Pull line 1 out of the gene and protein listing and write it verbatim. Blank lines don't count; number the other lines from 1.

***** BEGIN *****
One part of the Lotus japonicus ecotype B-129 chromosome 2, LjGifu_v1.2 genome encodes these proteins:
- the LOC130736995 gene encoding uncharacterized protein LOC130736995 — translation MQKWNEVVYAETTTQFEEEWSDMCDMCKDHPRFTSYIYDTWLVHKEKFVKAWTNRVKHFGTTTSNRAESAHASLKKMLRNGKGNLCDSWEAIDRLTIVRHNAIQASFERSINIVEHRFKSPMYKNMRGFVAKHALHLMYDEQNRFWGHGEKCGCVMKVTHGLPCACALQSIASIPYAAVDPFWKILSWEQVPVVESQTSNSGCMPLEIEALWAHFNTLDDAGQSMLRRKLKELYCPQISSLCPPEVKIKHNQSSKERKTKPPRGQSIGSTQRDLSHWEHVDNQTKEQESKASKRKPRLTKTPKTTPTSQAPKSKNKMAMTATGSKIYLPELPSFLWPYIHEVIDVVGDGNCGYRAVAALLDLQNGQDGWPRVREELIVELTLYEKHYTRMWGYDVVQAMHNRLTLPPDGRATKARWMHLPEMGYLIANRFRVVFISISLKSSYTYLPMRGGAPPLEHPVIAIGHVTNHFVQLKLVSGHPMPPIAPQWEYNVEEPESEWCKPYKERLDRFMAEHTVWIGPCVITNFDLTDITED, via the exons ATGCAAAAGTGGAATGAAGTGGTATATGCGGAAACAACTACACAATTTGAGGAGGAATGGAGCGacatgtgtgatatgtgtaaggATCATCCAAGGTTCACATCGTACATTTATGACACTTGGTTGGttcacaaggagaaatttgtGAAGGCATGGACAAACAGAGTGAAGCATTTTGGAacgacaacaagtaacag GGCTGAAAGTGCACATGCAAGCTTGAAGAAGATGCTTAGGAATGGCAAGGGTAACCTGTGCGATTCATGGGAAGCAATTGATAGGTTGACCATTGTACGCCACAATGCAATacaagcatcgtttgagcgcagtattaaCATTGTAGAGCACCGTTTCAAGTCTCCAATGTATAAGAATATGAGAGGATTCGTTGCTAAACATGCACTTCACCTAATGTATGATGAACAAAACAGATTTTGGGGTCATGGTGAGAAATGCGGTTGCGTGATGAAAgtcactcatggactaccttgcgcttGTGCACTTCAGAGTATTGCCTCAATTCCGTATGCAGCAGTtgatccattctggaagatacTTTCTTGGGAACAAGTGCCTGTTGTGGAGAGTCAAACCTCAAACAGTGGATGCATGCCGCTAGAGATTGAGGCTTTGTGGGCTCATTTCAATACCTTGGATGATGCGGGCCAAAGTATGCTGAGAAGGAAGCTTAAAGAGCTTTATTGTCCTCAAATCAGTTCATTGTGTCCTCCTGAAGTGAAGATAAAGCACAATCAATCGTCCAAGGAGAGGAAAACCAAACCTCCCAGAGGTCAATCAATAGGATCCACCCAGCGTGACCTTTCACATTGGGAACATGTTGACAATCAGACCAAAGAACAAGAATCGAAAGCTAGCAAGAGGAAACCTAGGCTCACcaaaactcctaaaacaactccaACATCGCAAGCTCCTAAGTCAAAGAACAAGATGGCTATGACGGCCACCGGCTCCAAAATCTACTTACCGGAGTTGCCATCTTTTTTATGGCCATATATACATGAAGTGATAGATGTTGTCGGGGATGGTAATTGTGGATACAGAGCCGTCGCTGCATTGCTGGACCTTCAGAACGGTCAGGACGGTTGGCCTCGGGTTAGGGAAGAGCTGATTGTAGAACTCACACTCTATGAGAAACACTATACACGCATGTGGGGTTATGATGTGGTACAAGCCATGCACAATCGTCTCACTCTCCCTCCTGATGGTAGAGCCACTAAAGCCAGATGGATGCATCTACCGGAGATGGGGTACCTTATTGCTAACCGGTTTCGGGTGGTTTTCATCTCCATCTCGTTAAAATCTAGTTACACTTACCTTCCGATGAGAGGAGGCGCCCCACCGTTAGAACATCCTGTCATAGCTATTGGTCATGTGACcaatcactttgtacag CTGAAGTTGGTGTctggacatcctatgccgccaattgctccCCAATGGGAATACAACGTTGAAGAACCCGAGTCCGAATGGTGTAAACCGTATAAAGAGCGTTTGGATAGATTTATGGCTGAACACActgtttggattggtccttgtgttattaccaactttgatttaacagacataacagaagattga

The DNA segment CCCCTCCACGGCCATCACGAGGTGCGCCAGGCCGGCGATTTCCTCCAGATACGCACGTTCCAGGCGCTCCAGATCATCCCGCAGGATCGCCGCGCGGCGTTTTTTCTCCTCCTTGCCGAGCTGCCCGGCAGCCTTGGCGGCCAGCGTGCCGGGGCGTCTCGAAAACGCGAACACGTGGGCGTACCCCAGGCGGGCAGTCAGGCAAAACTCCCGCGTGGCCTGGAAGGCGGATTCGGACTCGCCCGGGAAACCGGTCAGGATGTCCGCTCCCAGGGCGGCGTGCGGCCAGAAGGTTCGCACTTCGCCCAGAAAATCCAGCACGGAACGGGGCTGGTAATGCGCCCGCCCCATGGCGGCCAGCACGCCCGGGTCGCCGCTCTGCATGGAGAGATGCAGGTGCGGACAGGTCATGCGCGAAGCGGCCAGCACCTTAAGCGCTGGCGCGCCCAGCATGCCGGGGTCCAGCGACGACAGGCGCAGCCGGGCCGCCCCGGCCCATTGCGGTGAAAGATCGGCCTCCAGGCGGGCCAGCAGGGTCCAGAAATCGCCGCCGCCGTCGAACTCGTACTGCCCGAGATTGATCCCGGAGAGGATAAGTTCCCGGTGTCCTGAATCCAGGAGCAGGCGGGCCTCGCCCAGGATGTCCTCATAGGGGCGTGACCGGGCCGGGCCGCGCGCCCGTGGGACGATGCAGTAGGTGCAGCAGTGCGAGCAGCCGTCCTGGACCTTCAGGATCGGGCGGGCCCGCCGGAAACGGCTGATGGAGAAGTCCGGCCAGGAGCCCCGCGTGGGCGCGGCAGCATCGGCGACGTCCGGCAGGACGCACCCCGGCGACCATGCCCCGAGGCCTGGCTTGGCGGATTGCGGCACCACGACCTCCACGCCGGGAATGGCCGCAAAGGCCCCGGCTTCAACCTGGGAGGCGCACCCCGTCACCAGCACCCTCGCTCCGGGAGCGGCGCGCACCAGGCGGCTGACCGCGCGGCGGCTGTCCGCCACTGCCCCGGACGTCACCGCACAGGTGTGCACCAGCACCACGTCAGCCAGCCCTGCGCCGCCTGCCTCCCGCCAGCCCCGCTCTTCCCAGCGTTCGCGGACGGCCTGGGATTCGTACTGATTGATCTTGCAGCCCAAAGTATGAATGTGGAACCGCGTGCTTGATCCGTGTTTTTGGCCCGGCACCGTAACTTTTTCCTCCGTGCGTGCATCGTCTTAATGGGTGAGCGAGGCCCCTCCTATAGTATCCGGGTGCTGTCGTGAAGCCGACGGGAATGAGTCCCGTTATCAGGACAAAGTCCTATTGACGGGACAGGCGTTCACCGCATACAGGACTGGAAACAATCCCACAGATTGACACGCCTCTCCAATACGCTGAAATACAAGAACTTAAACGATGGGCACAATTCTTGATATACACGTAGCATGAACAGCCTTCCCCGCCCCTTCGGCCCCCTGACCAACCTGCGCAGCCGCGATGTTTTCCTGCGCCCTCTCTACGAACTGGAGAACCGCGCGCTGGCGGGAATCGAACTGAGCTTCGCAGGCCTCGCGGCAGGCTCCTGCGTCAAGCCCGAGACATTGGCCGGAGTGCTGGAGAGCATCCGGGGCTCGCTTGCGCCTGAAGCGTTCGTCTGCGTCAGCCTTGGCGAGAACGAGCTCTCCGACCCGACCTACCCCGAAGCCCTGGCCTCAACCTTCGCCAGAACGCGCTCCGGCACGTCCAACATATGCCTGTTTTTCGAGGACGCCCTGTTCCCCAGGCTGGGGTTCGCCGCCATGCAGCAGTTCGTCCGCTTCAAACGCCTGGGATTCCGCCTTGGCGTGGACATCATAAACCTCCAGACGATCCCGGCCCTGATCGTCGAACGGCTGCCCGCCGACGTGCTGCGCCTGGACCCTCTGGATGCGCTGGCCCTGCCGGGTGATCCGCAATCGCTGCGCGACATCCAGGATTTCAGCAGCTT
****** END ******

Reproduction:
One part of the Lotus japonicus ecotype B-129 chromosome 2, LjGifu_v1.2 genome encodes these proteins: